9 Months After Transplant - Roger Sparks

9 Months Post Transplant – No Insulin – No Complications – Lots of Gratitude

Share with your friends

9 months post transplant, I’m still living totally without insulin or complications.  This is a quick update on my status, as I am filled with gratitude and thanks to so many.

One year and three months after my first transplant, nine months after my second, I’m still requiring no insulin and haven’t had a low blood sugar since December, 2015, one month before my transplant. Living with regular and repeated severe hypoglycemia has become a distant memory, both for me and the people around me.

I am filled with gratitude to my 2 donors who allowed me to received their lifesaving islet gifts after the loss of their lives.   I thank God for the doctors and nurses at the City of Hope who made this possible.  And I thank all of you for the incredible support you’ve given me through this clinical trial.

Here are a few of the many blessings I’ve received:

  • No more insulin.
  • No more insulin pump.
  • No more low blood sugars.
  • No more 4am visits by paramedics.
  • Better health every day as my body learns to live without diabetes and insulin injections.
  • Better fitness, as the forty pounds I shed after my first transplant has stabilized, and at 190 lbs, I’m about where I was at 25 for my 6’3″ frame.   I still stare at my scales in disbelief every morning, and my movement on the tennis court still shocks me – and occasionally my playing partners.
  • No serious complications from anti-rejection medications.
  • Continual support from friends, family, and social media friends.
  • A constantly growing support group of people with Type-1 diabetes who watch my progress with hope for their or a family member’s condition.

What My Clinical Trial Results Can Mean For All Type-1 Diabetics

My overriding purpose for participating in this clinical trial was the opportunity of being part of what will eventually be a cure for diabetes. If you are a Type-1 Diabetic, or know, love, or care for someone with this condition, look at me today to see what may be possible. For me it may not last forever – it is a clinical trial – but at the moment I am living the dream that we all have – an almost entirely non-diabetic daily existence.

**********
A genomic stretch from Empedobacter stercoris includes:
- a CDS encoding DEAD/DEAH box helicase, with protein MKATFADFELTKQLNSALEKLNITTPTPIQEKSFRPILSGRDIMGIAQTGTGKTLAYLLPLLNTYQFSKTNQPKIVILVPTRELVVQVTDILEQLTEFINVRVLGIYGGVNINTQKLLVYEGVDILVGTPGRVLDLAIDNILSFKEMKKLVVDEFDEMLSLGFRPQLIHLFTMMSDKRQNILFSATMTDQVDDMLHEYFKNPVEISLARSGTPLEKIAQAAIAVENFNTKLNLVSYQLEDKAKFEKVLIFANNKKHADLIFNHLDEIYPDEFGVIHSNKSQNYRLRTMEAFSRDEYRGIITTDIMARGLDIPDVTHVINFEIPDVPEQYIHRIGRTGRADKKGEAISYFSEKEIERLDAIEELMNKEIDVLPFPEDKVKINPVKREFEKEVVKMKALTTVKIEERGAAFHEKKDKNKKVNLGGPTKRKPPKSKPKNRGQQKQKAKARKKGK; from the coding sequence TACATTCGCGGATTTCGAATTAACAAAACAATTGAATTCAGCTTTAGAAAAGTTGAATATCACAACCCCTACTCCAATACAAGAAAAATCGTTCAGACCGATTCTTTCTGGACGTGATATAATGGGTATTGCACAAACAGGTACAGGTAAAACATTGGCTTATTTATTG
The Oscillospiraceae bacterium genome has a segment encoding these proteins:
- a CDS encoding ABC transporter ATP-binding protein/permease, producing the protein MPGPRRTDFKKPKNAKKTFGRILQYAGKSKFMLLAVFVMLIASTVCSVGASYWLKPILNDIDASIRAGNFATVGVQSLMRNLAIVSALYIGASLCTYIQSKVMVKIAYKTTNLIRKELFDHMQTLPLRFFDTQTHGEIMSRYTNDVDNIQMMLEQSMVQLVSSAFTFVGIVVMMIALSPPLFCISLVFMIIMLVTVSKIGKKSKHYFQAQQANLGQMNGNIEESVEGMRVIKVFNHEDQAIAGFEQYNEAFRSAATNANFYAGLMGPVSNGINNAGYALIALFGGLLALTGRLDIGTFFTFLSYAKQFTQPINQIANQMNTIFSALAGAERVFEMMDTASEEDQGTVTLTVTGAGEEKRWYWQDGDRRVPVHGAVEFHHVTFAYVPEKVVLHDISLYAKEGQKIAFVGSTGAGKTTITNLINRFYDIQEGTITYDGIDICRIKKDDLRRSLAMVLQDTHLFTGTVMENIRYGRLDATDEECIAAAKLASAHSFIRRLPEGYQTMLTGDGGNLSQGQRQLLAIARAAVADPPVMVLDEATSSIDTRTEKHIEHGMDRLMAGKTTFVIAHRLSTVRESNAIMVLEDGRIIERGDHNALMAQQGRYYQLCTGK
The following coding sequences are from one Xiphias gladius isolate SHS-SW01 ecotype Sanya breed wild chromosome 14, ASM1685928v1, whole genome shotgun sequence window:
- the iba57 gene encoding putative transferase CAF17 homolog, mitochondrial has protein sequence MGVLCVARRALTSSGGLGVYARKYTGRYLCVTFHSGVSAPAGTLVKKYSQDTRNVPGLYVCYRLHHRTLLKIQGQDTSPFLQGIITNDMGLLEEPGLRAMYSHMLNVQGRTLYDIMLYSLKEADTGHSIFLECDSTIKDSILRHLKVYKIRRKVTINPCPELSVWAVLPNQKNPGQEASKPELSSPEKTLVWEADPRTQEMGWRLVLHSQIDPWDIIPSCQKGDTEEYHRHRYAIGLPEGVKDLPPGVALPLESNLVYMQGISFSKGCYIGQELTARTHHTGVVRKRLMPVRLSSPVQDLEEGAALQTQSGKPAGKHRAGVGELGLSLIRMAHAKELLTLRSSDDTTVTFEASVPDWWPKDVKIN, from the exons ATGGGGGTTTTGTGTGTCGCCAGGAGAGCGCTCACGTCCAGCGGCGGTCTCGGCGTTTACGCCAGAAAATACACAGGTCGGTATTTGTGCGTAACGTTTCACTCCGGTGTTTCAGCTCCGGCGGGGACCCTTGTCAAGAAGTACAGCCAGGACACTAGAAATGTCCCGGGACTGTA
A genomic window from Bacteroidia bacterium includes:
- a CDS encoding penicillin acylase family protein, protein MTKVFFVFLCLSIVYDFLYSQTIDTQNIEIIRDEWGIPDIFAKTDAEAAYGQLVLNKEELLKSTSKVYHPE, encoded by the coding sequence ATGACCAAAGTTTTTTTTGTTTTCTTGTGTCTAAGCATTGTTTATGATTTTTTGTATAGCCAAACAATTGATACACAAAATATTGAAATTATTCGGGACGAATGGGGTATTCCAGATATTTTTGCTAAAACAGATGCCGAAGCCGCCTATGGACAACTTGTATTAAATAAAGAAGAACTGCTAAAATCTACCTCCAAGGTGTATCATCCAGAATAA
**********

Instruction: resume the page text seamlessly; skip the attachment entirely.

What Happens Now?

  • I wait, carefully taking my anti-rejection medication, testing my body, and hoping that this will last for a long, long time.
  • I visit the City of Hope regularly, letting them test every part of me, and modifying medications when required.
  • I carefully record all of my blood sugars, and drugs, and follow my transplant team’s orders to the letter.
  • I talk, speak, and promote the cause of organ donations to everyone.
  • I promote the City of Hope, and all Clinical Trials, with every breath in my body.
  • I pray for a cure for everyone, so we can be free of this condition forever.

Do I Worry About This Ending and Diabetes Coming Back?

Of course I think about it a little.  But I know, no matter what, I’ve experienced a life-changing event that will never leave me.  If my need for insulin comes back, nothing can ever take this last year from me.  And I know we are really getting closer to a cure, and I’ve had the remarkable experience of being part of it.

How Could Anything Ever Be Better?

Only one thing could be better:  Let us see this elusive dream come true for all of us.

Want to be part of this? Here’s how you can join.


If you are a Type-1 Diabetic, living in Southern California, I seriously encourage you to consider participating in the City of Hope clinical trial, where they are still looking for participants.  Be part of the search for a cure, and at the same time make your life better.

City of Hope Clinical Trial Information

Email them at: islets@coh.org and find out what you need to do to get in.


If you are a Type-1 Diabetic, I encourage you to consider participating in one of the many other clinical trials currently taking place.

Type-1 Diabetes Clinical Trials


For everyone, I urge you to consider being an Organ Donor.  You can help other people’s lives at the end of yours, save lives, and help find cures for life-threatening diseases.  It’s a gift worth giving, and it costs you nothing.

organdonor.gov


If you want to help spread the word about clinical trials, here’s how to help with an important documentary in process. The Human Trial is a feature length documentary that is currently following the first ever human trial of a stem cell derived treatment to find a cure for diabetes.  The award winning co-director and co-producer, Lisa Hepner, is also a Type-1 diabetic.  They are dedicated to the objective we all share:   finding a cure.

thehumantrial.com


God bless you all, and a sincere and grateful “thank you” for being so supportive over the past many months.

0 replies

Leave a Reply

Want to join the discussion?
Feel free to contribute!

Leave a Reply

Your email address will not be published. Required fields are marked *

34 + = 39